329. Latent Tuberculosis Infection (LTBI) among Healthcare Workers (HCWs): 10 Years of Experience at Memorial Sloan Kettering Cancer Center (MSK)
Session: Poster Abstract Session: HAI: Occupational Health
Thursday, October 8, 2015
Room: Poster Hall
Posters
  • poster#329.pdf (676.1 kB)
  • Background: The risk of infection with Mycobacterium tuberculosis among HCWs is estimated to be higher than the US-born non-HCW population. Evaluation for and treatment of LTBI in HCWs is a standard occupational health practice in US healthcare facilities. However, HCW acceptance and compliance with available LTBI treatment regimens has been problematic.  Recently, regimens have become available that might improve HCW acceptance and compliance with the treatment of LTBI.

    Methods: A retrospective review of the records of all MSK HCWs diagnosed with LTBI between January 1, 2005 and December 31, 2014 was conducted.  HCWs were identified as having LTBI through MSK’s routine Pre-Placement Evaluation and annual TB screening processes.  LTBI was diagnosed in HCWs using the TST, and, starting in 2007, IGRA testing was used exclusively among TST-positive HCWs with a history of having received BCG vaccine. HCWs diagnosed with LTBI were offered the choice of 4 regimens as these options became available over the years of the study: 9 months of daily INH alone; 4 months of daily rifampin alone; 3 months of once weekly rifapentine/INH (R/I); or no treatment.  These regimens were not always started in the same year that LTBI was diagnosed.  Medication was provided to HCWs from the MSK pharmacy without charge.  IRB approval for this study was obtained. Comparison of the different regimens was evaluated using the Fisher’s exact test.

    Results: Over 10 years, 930 HCWs were diagnosed with LTBI at MSK.   Overall, 357 (38.4%) accepted treatment for LTBI, and 273 (76.5%) completed the regimen they started. Of these 357, 202 (56.6%) chose INH and 141 (69.8%) completed; 104 (29.1%) chose rifampin and 87 (83.6%) completed;  and 51 (14.3%) chose R/I and 45 (88.2%) completed.  HCWs were significantly more likely to have completed treatment with either rifampin or R/I than INH (p = 0.0086; p = 0.0074, respectively). There was no statistically significant difference between completion of rifampin and R/I.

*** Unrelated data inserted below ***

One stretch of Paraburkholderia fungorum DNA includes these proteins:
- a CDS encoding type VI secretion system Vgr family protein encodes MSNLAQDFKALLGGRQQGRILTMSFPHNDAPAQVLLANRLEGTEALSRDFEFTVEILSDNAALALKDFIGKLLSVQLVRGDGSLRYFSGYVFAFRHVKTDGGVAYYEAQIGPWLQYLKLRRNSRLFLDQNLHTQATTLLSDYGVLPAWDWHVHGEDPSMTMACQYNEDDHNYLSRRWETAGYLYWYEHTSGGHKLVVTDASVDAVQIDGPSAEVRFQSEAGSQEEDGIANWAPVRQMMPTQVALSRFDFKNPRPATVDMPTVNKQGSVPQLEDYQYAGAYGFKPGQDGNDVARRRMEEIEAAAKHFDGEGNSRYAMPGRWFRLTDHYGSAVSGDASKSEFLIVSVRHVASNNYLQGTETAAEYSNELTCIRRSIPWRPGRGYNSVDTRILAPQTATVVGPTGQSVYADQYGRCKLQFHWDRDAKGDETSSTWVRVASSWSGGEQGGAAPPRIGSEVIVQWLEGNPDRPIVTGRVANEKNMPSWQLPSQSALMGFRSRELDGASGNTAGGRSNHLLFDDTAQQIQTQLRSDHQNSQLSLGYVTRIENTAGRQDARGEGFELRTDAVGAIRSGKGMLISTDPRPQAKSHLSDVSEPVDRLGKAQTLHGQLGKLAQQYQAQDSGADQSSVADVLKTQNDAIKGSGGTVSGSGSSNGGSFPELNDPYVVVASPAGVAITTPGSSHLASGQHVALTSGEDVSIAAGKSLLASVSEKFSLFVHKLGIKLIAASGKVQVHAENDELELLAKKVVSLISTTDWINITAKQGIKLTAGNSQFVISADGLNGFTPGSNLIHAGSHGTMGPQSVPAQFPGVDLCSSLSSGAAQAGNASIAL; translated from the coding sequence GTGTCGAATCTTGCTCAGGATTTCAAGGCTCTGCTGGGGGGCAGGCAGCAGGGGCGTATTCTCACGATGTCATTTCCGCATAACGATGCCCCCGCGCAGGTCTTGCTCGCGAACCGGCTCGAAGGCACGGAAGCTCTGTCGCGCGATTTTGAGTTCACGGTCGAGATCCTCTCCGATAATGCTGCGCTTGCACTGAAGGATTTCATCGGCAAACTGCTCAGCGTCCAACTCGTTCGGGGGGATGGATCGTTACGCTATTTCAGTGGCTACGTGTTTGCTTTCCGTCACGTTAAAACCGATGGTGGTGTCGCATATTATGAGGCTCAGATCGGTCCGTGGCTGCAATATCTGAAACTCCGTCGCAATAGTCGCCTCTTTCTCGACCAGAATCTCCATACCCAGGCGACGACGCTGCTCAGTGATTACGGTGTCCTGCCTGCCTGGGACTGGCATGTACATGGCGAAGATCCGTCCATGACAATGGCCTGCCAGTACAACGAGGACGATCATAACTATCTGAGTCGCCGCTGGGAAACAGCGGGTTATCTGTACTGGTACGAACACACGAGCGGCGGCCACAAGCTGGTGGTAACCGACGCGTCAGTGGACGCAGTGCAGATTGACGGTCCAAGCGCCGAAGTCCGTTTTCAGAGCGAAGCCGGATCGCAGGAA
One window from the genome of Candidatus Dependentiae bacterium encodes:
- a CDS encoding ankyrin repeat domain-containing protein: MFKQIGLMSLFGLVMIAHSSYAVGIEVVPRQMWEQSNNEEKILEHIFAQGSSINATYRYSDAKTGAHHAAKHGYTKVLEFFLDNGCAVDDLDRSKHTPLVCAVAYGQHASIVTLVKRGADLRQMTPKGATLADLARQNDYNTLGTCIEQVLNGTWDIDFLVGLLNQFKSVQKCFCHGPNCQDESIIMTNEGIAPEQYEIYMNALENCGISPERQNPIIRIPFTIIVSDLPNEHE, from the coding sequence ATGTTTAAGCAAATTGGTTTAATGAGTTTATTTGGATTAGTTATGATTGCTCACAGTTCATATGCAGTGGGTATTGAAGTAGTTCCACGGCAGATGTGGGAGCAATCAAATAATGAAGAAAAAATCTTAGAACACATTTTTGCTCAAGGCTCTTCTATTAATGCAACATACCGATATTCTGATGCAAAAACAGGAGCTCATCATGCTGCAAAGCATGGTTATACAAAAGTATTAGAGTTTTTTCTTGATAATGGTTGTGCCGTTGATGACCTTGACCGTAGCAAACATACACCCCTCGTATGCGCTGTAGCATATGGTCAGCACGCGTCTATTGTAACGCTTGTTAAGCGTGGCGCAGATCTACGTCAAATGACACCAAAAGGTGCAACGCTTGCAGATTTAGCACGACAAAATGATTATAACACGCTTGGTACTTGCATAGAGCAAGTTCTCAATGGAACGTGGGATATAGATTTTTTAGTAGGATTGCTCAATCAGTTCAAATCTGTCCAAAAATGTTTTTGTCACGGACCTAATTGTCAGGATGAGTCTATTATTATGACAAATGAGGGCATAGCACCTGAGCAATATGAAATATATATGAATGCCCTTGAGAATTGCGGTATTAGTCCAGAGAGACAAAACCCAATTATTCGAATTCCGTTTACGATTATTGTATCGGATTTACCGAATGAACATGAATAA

Conclusion: These results suggest that HCWs are more likely to complete either rifampin or R/I for the treatment of LTBI than INH. Thus, consideration should be given to no longer routinely recommend INH for the treatment of LTBI in HCWs.   Additional awareness and usage of these two alternative regimens may also improve HCW acceptance of treatment of LTBI.

    Esther Arguello Perez, MD1, Cynthia Eisenstein, RN, COHN2, William J. Schneider, MD, MPH2, Maria Del Castillo Garcia, MD1, Sherard N.J. Lacaille, MBBS3, Anabella Lucca Bianchi, MD1, Sejal M. Morjaria, MD1, Fabian Andres Romero, MD1, Sulin Low, RN, COHN2, Violet Fitzpatrick, RN, COHN2, Susan K. Seo, MD1,4 and Arthur E. Brown, MD, FIDSA, FSHEA1,2,4, (1)Infectious Disease Service, Memorial Sloan Kettering Cancer Center, New York, NY, (2)Employee Health & Wellness Services, Memorial Sloan Kettering Cancer Center, New York, NY, (3)Critical Care Medicine, Memorial Sloan Kettering Cancer Center, New York, NY, (4)Department of Medicine, Weill Cornell Medical College, New York, NY

    Disclosures:

    E. Arguello Perez, None

    C. Eisenstein, None

    W. J. Schneider, None

    M. Del Castillo Garcia, None

    S. N. J. Lacaille, None

    A. Lucca Bianchi, None

    S. M. Morjaria, None

    F. A. Romero, None

    S. Low, None

    V. Fitzpatrick, None

    S. K. Seo, None

    A. E. Brown, None

    Findings in the abstracts are embargoed until 12:01 a.m. PDT, Wednesday Oct. 7th with the exception of research findings presented at the IDWeek press conferences.